Schizophrenia

schizophrenicschizophrenicspositive symptomsnegative symptomparanoid schizophrenicpositive symptommental illnessparanoid schizophreniaschizophrenic disorderschizophrenic episode
Schizophrenia is a mental disorder characterized by abnormal behavior, strange speech and a decreased ability to understand reality.wikipedia
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Mental disorder

mental illnessnervous breakdownmentally ill
Schizophrenia is a mental disorder characterized by abnormal behavior, strange speech and a decreased ability to understand reality.
Common mental disorders include depression, which affects about 400 million, dementia which affects about 35 million, and schizophrenia, which affects about 21 million people globally.

Clozapine

clonazepamlozapinenorclozapine
In those who do not improve with other antipsychotics, clozapine may be tried.
It is mainly used for schizophrenia that does not improve following the use of other antipsychotic medications.

Suicide

suicidalcommitted suicidesuicides
This is the result of increased physical health problems and a higher suicide rate (about 5%).
Mental disorders, including depression, bipolar disorder, schizophrenia, personality disorders, and substance abuse—including alcoholism and the use of benzodiazepines—are risk factors.

Self-disorder

self-disordersanomalous self-experienceDistortions of self-experience
Distortions of self-experience such as feeling as if one's thoughts or feelings are not really one's own to believing thoughts are being inserted into one's mind, sometimes termed passivity phenomena, are also common.
Disturbances in the sense of minimal self, as measured by the Examination of Anomalous Self-Experience (EASE), aggregate in the schizophrenia spectrum disorders, to include schizotypal personality disorder, and distinguish them from other conditions such as psychotic bipolar disorder and borderline personality disorder.

Delusion

delusionsdelusionalparanoid delusions
Other symptoms include false beliefs, unclear or confused thinking, hearing voices that do not exist, reduced social engagement and emotional expression and lack of motivation. People with schizophrenia may experience hallucinations (most reported are hearing voices), delusions (often bizarre or persecutory in nature), and disorganized thinking and speech.
They have been found to occur in the context of many pathological states (both general physical and mental) and are of particular diagnostic importance in psychotic disorders including schizophrenia, paraphrenia, manic episodes of bipolar disorder, and psychotic depression.

Primary polydipsia

psychogenic polydipsiapsychogenic primary polydipsiaPsychosis-intermittent hyponatremia-polydipsia (PIP) syndrome
Psychogenic polydipsia, or excessive fluid intake in the absence of physiological reasons to drink, is relatively common in people with schizophrenia.
This includes psychogenic polydipsia (PPD – not to be confused with postpartum depression), which is caused by psychiatric disorders, often schizophrenia, and often accompanied by the sensation of dry mouth.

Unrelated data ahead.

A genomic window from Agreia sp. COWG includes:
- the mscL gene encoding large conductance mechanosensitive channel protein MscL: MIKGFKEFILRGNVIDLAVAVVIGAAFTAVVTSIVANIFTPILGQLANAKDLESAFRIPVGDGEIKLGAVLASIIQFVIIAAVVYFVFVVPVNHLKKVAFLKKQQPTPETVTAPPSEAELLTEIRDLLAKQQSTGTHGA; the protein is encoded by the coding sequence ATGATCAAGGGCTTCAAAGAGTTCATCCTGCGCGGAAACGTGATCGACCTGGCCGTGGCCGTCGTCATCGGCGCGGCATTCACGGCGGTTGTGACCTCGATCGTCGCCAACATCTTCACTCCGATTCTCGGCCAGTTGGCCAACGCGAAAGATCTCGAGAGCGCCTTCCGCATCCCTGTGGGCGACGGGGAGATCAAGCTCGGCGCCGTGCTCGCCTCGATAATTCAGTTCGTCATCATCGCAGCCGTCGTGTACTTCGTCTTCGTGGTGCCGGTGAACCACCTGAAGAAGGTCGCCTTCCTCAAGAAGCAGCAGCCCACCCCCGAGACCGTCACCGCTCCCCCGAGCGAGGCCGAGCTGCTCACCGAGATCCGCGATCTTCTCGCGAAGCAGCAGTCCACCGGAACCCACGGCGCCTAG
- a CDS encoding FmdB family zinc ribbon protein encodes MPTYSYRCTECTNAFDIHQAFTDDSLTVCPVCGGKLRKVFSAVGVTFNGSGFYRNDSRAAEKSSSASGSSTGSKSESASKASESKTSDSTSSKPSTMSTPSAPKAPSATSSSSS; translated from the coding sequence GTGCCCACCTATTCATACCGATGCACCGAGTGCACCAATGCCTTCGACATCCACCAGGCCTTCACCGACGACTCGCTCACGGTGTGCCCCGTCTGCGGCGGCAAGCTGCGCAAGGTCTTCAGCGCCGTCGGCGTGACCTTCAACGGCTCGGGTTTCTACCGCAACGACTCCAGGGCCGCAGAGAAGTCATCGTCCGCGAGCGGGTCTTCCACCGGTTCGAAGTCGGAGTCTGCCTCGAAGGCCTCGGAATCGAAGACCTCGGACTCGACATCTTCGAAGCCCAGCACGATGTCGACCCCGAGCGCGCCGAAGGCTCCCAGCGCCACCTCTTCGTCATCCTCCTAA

Avolition

avolitivedecreased motivationlack of motivation
Other symptoms include false beliefs, unclear or confused thinking, hearing voices that do not exist, reduced social engagement and emotional expression and lack of motivation. They commonly include flat expressions or little emotion, poverty of speech, inability to experience pleasure, lack of desire to form relationships, and lack of motivation.
In 2006, avolition was identified as a negative symptom of schizophrenia by the National Institute of Mental Health (NIMH), and has been observed in patients with bipolar disorder as well as resulting from trauma.

Catatonia

catatoniccatatonic statecatatonic schizophrenia
In one uncommon subtype, the person may be largely mute, remain motionless in bizarre postures, or exhibit purposeless agitation, all signs of catatonia.
In the fifth edition of the Diagnostic and Statistical Manual of Mental Disorders (DSM), catatonia is not recognized as a separate disorder, but is associated with psychiatric conditions such as schizophrenia (catatonic type), bipolar disorder, post-traumatic stress disorder, depression and other mental disorders, narcolepsy, as well as drug abuse or overdose (or both).

Hallucination

hallucinationshallucinatehallucinating
People with schizophrenia may experience hallucinations (most reported are hearing voices), delusions (often bizarre or persecutory in nature), and disorganized thinking and speech.
Auditory hallucinations are very common in schizophrenia.

Social cognition

social cognitiveand social cognitionschemas
Impairment in social cognition is associated with schizophrenia, as are symptoms of paranoia.
The term social cognition has been used in multiple areas in psychology and cognitive neuroscience, most often to refer to various social abilities disrupted in autism, schizophrenia and other disorders.

Thought insertion

believing thoughts are being inserted into one's mindDelusion of thought insertioninserted thoughts
Distortions of self-experience such as feeling as if one's thoughts or feelings are not really one's own to believing thoughts are being inserted into one's mind, sometimes termed passivity phenomena, are also common.
However, thought insertion is most commonly associated with schizophrenia.

Thought disorder

formal thought disorderabnormal thinkingconfused
Other symptoms include false beliefs, unclear or confused thinking, hearing voices that do not exist, reduced social engagement and emotional expression and lack of motivation. People with schizophrenia may experience hallucinations (most reported are hearing voices), delusions (often bizarre or persecutory in nature), and disorganized thinking and speech.
Eugen Bleuler, who named schizophrenia, held that thought disorder was its defining characteristic.

Reduced affect display